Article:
Using Rails Fixtures to Seed a Database

It’s no mystery that I’ve grown to love Rails fixtures. And I tend to mostly use relational databases in my applications, specifically PostgreSQL.

Most applications have ancillary data that’s required to support the main function of the application — think drop-downs with states for shipping or credit card type.

This data is almost always never interesting, but completely necessary for the application to work as expected. So when it comes to time send your little baby to production, only to find your users can’t pay because they can’t pick their credit card type, your world comes crashing down.

If you have those credit card types in fixtures from the start, loading them in to your development of production database is just a rake task away.

The Problem

Let’s assume our application requires us have a list of supported credit card types, and the user is required to pick from the list to pay for the awesome stuff we sell. A sample fixture might look like:

  name: Visa

  name: Mastercard

  name: American Express

This is a somewhat trivial example because the name matches what one might expect in a potential transaction record if we had a credit_card_type field or something similar if we denormalized.

Perhaps we have a field credit_card_type_id in a transactions table that references the foreign key of the related CreditCardType record.

So how do we get these records in to our development and production databases?

The Solution

Fortunately, Rails has our backs. The following rake test is available from a default Rails application:

$ bin/rake -T
rake db:fixtures:load # Load fixtures into the current environment's database

The db:fixtures:load task is an interesting start, but quickly we realize it might be a little heavy-handed. If this application has users, we probably wouldn’t want to copy them to production. They might, however, be a great starting pointing for development.

So how do we handle getting trivial model data in to production for only specific models?

It turns out that we can specify ONLY the models we want to load by using the FIXTURES environment variable:

rake db:fixtures:load FIXTURES=credit_card_types

Note: The name of the fixture file (usually the database table name) should be used as the value for FIXTURES, not the model name.

With that single command, any environment we specify will immediately get the data for our 3 credit card types.

A word of warning, if we run this command multiple times, it will seed the table multiple times. It’s not idempotent.

Additionally, if we wanted to load more than just a single fixture, we can specify the names of the files separated by commas:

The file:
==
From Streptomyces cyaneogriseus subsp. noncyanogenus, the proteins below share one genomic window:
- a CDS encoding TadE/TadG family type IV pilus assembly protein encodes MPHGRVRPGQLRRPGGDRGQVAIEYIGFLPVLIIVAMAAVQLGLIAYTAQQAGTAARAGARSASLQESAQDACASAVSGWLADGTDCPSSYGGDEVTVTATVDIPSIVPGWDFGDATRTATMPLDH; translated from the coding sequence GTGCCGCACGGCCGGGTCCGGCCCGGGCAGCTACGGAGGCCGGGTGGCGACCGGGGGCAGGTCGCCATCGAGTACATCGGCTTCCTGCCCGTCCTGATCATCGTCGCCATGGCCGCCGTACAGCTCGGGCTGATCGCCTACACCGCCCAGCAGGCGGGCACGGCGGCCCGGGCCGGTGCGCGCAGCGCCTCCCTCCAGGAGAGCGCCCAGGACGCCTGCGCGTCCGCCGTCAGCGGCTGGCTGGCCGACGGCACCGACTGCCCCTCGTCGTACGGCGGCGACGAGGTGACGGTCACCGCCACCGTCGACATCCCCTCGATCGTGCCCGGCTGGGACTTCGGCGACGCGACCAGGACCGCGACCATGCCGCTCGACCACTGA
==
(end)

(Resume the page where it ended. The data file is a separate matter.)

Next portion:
rake db:fixtures:load FIXTURES=credit_card_types,states,cities

Let’s take a quick look at how Rails implements this functionality, specifically the determination of single models:

fixtures_dir = if ENV['FIXTURES_DIR']
                 File.join base_dir, ENV['FIXTURES_DIR']

fixture_files = if ENV['FIXTURES']
                  # The use of String#[] here is to support namespaced fixtures
                  Dir["#{fixtures_dir}/**/*.yml"].map {|f| f[(fixtures_dir.size + 1)..-5] }

ActiveRecord::FixtureSet.create_fixtures(fixtures_dir, fixture_files)

If the FIXTURES variable is present, code teases appart the model names and looks in the fixtures directory and loads the YAML fixture file for that table name.

An interesting side note, it’s possible to specify alternate directories for fixture using the FIXTURES_DIR variable. I personally haven taken advantage of this, but could be useful if you want to keep specific fixture files for production that might be different than those that reside in test/fixtures/*.

I wouldn’t suggesting using this approach for anything that needs to reference other foreign keys. When you’re transferring to a different database, foreign keys will not match and your application will likely not work as expected.


This approach has saved me quite a bit of time in my last few applications. Build it once, use it everywhere. As mentioned above, using this approach to seed database records with a foreign key should be avoided.

Most applications have a number of tasks needed for a developer to get up and running. Combining fixture data with additional seed data placed in db/seeds.rb can give you the best of both worlds, while still ensuring you have robust data to test against.